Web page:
His persistence gained momentum in the early 1970s. He talked to his associates in savings banks and they formed regional committees to persuade every bank to build a relationship with its local legislators. It didn’t matter which side of the political aisle they were on. The word was to show up, get involved, make your pitch and — by the way — write a check to the legislator’s campaign fund. Savings bankers began attending the Jefferson-Jackson Day dinner for Democrats and buying a table at the Republicans’ Lincoln Day dinner. Campaign contributions to individual legislators commenced.
And guess what? Many legislators were also attorneys. Commercial banks were smart enough to realize that if you wanted assistance, it helps to send legal work to lawyers who can help with your legislative issues. Soon savings banks also sent legal and mortgage work to lawyers who were members of the legislature. In fact, Goodspeed saw to it that not all People’s legal work went to his old firm, the bank’s entrenched legal adviser. People’s had mortgages all over the state. It didn’t make sense for Pullman & Comley to do the work upstate, when an attorney with legislative contacts could handle it.
In 1971 savings bankers won a breakthrough, a 17-person commission of legislators and bankers ordered a study of the whole issue.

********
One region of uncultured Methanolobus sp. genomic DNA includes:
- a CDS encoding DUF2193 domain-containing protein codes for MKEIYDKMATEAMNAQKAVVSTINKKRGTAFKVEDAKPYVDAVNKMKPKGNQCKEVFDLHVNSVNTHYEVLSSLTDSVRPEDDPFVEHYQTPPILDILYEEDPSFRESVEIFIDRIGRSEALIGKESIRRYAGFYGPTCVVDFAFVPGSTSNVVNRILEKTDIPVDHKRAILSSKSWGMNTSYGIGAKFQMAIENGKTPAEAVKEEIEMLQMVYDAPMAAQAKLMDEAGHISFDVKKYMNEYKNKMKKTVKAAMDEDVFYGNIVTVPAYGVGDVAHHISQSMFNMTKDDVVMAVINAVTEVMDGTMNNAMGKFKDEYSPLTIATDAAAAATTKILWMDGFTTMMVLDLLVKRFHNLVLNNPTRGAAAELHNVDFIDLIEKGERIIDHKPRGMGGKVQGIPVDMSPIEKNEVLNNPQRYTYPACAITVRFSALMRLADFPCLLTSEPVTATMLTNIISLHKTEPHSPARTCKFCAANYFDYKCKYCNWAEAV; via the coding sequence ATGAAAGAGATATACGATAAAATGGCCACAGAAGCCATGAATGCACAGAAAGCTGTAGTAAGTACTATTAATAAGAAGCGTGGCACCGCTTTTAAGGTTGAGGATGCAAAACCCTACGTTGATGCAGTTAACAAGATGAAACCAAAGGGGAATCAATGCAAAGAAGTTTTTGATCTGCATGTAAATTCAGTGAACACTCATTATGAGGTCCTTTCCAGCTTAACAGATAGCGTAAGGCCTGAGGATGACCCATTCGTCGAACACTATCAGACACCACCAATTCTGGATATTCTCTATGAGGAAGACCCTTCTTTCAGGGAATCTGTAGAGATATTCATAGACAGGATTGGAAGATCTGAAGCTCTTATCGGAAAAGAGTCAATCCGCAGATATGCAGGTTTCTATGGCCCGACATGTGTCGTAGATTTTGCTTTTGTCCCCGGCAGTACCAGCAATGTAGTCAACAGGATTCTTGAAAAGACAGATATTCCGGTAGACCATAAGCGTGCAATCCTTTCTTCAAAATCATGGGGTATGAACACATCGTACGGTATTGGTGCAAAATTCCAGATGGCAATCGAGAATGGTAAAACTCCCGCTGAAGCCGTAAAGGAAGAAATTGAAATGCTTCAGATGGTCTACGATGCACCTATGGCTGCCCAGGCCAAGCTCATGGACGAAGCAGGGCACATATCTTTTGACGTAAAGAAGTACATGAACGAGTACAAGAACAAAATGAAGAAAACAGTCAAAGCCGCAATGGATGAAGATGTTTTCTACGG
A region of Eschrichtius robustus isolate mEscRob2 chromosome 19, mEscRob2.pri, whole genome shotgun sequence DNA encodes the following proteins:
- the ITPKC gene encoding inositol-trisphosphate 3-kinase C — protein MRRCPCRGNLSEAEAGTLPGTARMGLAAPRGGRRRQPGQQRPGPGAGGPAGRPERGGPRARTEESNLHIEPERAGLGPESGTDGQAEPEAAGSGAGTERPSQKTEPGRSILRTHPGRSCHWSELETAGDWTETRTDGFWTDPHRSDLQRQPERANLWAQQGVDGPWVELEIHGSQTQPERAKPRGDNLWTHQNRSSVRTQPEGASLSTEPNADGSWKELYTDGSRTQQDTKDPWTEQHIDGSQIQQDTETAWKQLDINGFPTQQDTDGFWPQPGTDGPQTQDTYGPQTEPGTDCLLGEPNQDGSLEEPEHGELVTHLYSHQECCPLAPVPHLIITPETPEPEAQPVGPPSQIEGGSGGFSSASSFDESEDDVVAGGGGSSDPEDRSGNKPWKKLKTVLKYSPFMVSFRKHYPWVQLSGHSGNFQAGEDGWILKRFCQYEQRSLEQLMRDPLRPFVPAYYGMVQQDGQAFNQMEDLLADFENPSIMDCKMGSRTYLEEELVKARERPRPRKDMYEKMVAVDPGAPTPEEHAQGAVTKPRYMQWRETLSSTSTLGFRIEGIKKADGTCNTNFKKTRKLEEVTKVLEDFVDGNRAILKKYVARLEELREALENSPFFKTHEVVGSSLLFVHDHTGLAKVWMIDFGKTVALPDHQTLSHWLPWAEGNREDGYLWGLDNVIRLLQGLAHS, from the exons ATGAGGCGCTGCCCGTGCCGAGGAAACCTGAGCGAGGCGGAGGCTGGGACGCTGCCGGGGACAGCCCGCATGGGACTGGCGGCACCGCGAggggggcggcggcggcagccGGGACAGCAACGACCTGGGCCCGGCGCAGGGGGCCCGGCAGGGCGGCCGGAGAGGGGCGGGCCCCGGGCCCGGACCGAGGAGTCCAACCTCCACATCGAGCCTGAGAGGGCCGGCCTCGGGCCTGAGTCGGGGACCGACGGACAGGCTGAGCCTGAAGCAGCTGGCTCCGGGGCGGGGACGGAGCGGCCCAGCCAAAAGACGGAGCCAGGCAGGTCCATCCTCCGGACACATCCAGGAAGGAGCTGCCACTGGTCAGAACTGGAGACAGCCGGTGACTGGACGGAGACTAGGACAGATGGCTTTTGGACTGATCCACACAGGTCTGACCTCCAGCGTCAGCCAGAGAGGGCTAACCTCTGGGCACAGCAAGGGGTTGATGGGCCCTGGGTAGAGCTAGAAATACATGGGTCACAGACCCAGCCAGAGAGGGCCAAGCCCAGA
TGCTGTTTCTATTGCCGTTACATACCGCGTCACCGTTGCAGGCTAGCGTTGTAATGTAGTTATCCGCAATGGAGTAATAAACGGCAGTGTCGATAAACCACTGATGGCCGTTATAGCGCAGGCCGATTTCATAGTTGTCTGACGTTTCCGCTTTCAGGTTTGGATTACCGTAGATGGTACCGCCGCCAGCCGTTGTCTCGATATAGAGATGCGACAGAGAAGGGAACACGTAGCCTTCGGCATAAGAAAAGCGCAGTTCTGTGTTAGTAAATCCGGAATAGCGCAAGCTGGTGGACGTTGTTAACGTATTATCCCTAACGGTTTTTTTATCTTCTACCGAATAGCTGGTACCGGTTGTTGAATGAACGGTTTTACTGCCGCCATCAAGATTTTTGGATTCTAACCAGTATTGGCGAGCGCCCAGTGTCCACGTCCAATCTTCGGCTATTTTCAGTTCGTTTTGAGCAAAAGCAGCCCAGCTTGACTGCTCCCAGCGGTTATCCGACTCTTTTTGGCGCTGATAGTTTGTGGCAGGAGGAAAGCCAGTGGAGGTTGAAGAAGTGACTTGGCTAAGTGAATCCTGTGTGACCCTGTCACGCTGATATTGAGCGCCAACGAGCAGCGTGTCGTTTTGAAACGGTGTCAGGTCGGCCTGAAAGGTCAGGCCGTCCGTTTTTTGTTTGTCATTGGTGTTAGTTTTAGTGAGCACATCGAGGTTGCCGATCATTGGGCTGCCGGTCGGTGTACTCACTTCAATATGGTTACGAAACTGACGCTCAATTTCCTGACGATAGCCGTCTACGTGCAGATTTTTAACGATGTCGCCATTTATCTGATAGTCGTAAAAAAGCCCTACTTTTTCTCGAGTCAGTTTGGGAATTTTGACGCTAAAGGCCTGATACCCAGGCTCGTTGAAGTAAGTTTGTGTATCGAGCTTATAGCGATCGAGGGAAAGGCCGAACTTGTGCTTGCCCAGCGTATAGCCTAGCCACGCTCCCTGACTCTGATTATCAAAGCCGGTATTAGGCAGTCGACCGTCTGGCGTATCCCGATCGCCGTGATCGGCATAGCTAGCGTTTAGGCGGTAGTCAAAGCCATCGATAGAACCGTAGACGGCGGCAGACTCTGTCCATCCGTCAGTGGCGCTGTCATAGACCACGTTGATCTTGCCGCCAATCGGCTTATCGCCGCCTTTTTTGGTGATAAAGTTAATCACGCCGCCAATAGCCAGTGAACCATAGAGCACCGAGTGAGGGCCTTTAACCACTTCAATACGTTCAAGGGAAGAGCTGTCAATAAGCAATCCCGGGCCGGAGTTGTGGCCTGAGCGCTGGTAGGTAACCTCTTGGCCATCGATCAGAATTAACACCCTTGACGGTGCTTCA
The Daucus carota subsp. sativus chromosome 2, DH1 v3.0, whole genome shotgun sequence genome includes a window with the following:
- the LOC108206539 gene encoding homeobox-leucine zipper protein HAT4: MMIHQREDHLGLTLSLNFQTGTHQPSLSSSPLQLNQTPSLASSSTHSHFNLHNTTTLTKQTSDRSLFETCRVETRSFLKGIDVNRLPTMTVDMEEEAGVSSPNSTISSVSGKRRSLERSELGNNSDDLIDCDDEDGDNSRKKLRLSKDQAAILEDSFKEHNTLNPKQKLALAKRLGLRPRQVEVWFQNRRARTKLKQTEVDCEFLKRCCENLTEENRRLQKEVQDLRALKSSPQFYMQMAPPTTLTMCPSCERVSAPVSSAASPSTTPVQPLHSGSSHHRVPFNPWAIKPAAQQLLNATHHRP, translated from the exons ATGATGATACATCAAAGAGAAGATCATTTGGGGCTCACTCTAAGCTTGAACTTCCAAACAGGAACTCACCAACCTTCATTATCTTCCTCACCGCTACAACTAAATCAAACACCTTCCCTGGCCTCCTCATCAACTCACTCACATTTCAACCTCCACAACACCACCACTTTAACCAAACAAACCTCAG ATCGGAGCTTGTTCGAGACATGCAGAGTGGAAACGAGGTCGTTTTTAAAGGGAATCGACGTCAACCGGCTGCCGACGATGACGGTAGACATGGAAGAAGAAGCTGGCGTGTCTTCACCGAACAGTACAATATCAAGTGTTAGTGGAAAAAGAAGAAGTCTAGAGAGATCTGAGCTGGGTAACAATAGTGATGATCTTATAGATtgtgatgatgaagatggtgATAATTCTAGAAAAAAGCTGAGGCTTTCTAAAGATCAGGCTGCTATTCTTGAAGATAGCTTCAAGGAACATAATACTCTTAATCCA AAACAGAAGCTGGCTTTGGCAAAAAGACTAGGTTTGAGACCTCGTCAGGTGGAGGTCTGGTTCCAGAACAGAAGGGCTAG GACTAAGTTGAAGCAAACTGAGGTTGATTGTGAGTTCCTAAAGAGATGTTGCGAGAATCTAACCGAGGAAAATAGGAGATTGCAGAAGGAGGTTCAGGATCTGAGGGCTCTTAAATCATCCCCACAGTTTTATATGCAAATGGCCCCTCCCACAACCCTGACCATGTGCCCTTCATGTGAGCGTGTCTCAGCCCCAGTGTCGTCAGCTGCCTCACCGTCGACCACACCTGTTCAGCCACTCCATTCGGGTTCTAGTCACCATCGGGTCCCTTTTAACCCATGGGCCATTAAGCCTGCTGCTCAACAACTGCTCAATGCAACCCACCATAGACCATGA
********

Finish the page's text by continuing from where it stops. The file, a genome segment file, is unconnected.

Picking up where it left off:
“If a bomb ever dropped on the Capitol,” Goodspeed remembered one person saying, “it would wipe out the whole banking system of the state.”
After two years of witnesses, and hearings, Connecticut legislators concluded that savings banks really had a point. It didn’t make sense to allow one-stop banking at commercial banks, while limiting financial services at savings banks.
In 1974, Republican Governor Thomas Meskill signed a bill authorizing personal checking accounts at savings banks, effective in January 1976. “So even when we won the legislation,” Goodspeed pointed out, “part of the price the commercial bankers carved out, was that we didn’t get authorization right away. We had to wait a year and a half.”
In 1975, Hawley reached his mandatory retirement age of 65 and Goodspeed became the CEO of People’s Savings Bank. The next major breakthrough for the bank was branch expansion into areas such as New Haven and Hartford. Those were days, Goodspeed recalled, when the state bank commissioner had to be convinced a community could use another bank.
“If another savings bank already had an office in town, you had to go to the bank commissioner, go through a formal hearing process and argue with all kinds of statistics based on population, average deposit size and how many people per banking office and so forth.”
Goodspeed convinced several smaller independent banks in New Haven and Hartford that their institution, their employees, and ultimately their customers, would fare better if they were part of a larger institution.